We peeked out from behind the picket fence where a second (or third or fourth or whatever) shooter could have been perched depending on what you believe.
We walked over to the railway overpass and imagined the motorcade view from there.
Take this with a grain of conspiracy salt, but just under the pass, where the streets merge, a man was struck on the chin by a piece of chipped concrete from a bullet (which bullet? which shot? how do you explain that away?) and on the right, directly across from the street sign on the left, where there's a sewer grating, another bullet was found, collected by *officials* and never explained.
We listened to conspiracy buffs peddle their DVDs under the pergola.
And don't tell anyone, but I bought some.
Back down on Elm we eavesdropped on Mr. Brandt recall his memories from that fateful Friday in 1963. He was 37 at the time and had stood on the corner of Elm to see the president pass. He's 85 now and dons the fedora he wore that day and comes down to Dealey Plaza every year on the anniversary to remember. He recalls three shots and believes the Warren Commission. He hid behind a nearby tree after the shooting.The man on his left was also a witness that day but he didn't talk much. They were being interviewed by Austrian documentary filmmakers.
Thanks to technology we were able to watch the Zapruder film on YouTube on my phone while standing right where Mr. Zapruder stood. Eerie. Surreal. But cool.
We also chatted with another documentary filmmaker who's making a film about the curious history and characters that flock to Dealey Plaza. She doesn't believe the Warren Commission.
A few people left flowers at the Dealey Plaza memorial plaque (which does not mention the assassination) next to Elm Street, directly in front of the X that marks the fatal head shot.
And you know I ran out there and had Scott take my picture, don't you?
I was in my element.
It was fabulous.
In a slightly morbid way of course.
Here are a few more photo highlights of our afternoon:
After, oh, a good long while outside, we finally made our way into the Sixth Floor Museum inside the old Texas School Book Depository building (it's called another name now, but it'll always be TSBD to me).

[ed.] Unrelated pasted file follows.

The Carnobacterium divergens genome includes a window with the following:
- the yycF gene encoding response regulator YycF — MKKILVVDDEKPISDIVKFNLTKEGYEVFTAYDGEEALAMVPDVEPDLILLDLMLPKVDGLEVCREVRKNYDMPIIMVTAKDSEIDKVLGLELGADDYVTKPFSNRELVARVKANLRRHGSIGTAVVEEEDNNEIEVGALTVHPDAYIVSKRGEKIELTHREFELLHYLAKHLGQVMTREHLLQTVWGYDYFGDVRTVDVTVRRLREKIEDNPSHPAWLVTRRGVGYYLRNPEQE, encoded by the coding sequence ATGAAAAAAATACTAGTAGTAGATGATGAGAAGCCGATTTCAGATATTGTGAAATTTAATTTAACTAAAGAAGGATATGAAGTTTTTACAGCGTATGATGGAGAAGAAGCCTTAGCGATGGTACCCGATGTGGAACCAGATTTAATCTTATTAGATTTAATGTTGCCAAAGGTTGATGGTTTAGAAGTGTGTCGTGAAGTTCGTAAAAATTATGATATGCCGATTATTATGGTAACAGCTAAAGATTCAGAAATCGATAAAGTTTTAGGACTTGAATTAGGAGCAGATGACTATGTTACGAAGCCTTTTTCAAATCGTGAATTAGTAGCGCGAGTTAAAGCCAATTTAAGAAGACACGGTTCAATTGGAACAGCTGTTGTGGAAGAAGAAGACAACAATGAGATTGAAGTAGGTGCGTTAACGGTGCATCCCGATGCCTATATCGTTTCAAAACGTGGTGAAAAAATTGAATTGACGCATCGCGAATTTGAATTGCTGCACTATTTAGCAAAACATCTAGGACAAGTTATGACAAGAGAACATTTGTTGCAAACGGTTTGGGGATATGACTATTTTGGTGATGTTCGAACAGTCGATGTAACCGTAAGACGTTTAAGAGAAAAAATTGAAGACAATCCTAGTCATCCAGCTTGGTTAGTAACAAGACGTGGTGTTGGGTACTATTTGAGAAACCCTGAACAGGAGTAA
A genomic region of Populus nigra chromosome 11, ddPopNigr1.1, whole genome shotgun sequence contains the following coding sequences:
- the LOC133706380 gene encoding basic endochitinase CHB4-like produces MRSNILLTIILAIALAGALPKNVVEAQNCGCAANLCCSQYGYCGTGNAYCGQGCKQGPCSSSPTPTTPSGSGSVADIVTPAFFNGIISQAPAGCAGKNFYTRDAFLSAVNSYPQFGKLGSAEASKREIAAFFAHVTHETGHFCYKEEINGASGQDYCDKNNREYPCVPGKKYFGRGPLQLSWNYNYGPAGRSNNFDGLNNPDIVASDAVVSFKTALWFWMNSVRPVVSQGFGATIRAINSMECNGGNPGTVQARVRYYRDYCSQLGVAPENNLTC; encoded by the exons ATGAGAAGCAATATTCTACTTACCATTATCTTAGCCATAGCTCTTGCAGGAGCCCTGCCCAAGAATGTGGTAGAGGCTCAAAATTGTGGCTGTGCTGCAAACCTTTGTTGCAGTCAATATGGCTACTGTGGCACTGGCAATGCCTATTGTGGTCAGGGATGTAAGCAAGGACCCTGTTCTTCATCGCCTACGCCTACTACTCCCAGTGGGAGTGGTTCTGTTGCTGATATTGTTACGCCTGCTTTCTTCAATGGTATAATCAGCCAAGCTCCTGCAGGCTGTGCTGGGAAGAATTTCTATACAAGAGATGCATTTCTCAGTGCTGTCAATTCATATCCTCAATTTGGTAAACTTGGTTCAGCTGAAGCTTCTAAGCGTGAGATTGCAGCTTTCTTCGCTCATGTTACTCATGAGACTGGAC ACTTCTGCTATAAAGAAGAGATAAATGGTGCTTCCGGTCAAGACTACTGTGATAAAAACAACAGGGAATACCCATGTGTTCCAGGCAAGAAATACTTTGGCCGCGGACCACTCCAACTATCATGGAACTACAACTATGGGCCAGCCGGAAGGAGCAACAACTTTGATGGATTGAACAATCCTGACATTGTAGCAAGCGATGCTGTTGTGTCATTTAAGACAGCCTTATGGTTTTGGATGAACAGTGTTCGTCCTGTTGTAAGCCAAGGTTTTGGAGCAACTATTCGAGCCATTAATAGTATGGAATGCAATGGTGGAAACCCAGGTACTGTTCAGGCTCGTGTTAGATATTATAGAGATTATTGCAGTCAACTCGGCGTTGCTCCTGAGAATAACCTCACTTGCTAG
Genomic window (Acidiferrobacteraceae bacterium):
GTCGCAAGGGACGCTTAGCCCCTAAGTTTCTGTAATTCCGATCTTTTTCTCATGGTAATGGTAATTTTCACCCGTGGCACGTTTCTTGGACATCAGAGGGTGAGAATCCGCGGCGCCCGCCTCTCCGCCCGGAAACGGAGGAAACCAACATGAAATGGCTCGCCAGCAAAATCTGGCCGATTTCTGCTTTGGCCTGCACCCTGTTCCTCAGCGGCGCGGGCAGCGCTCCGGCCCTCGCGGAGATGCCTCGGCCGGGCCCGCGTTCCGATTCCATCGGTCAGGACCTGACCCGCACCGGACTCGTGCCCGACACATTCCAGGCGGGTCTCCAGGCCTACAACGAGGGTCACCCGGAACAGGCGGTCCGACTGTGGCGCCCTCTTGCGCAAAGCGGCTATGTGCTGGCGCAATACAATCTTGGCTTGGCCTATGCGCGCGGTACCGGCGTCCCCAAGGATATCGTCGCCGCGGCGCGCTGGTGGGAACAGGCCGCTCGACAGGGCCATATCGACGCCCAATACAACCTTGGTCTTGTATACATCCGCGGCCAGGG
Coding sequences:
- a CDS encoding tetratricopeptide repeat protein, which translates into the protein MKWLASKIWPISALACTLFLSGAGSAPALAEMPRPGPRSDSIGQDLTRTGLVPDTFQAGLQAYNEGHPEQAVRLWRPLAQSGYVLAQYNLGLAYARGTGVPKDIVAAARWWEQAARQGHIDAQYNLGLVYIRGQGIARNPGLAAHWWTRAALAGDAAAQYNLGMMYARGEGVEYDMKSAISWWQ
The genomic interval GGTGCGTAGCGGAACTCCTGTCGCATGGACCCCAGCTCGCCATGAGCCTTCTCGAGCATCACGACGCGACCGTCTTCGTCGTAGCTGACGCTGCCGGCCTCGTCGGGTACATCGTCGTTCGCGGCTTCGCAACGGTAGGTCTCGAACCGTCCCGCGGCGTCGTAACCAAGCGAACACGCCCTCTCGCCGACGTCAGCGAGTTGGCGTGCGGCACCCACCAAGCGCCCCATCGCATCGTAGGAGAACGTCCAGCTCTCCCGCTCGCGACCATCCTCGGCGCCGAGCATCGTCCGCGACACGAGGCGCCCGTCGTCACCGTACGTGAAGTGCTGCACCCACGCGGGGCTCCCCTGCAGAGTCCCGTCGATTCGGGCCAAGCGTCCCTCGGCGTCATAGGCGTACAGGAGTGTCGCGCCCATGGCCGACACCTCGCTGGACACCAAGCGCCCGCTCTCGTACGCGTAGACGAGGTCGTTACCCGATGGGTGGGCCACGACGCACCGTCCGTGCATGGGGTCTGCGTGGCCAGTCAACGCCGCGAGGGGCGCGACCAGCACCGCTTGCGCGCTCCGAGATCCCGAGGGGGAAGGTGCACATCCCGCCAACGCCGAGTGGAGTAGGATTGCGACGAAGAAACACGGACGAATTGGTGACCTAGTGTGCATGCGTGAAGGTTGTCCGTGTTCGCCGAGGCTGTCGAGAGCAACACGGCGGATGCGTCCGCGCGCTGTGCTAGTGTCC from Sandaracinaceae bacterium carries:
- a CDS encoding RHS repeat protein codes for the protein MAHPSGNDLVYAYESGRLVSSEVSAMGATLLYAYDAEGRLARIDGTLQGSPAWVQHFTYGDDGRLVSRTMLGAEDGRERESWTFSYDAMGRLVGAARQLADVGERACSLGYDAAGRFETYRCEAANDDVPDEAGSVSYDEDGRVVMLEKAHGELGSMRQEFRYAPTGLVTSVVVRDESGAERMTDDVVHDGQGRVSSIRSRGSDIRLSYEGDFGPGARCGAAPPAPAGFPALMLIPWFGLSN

The museum exhibits are set up across the whole sixth floor and give you a wonderful background of JFK, his presidency and of course the events of 11.22.63. There are informative photo and evidence displays along with video clips that you wind your way through while listening to an audio headset.
You can't take photos inside, so I snapped a quick one of my little conspiracy buff before we went in.
The exhibits are very moving, no matter what you believe about a lone assassin vs. two or more shooters a la conspiracy, though they are definitely slanted toward the official version (some would say the official fiction). It catches your breath to stand next to the *sniper's nest* (the actual corner window- and area is preserved behind plexi-glass) and look down on Elm Street six stories below and wonder.
America certainly changed that day in 1963.
By force. By violence. By murder.
One last look back before we moved on to the next phase of my birthday celebration.
Food, glorious food, of course.
At The Cheesecake Factory.
Does it make the gluttony less if I tell you that I ate a salad and we shared that piece of Hershey cheesecake and took a Red Velvet to go? Or is it about the same?
The next morning we said goodbye to Dealey Plaza from our hotel window.
Until next time.
Maybe the 50th anniversary in two years?
(See the red topped shack in the left corner of the parking lot behind the grassy knoll? That's where Lee Bowers, a railroad employee, witnessed suspicious behavior (cars circling the lot, men against fence, well dressed hobos in a box car, lights or smoke after shots rang out, etc.) He's only one of many witnesses whose testimony was not included/investigated and who met an untimely *accidental* death.)
Before heading out we made a little detour into Oak Cliff to see the Texas Theater where Lee Harvey Oswald was arrested.
The marquee is the same as that day. (It's still a working theater, recently refurbished.)
Annelise's good sportsmanship through Mama's Obsession paid off with a special detour on our way out of town.
Can you say excited?
I was too.
My 43rd year is off to a great start!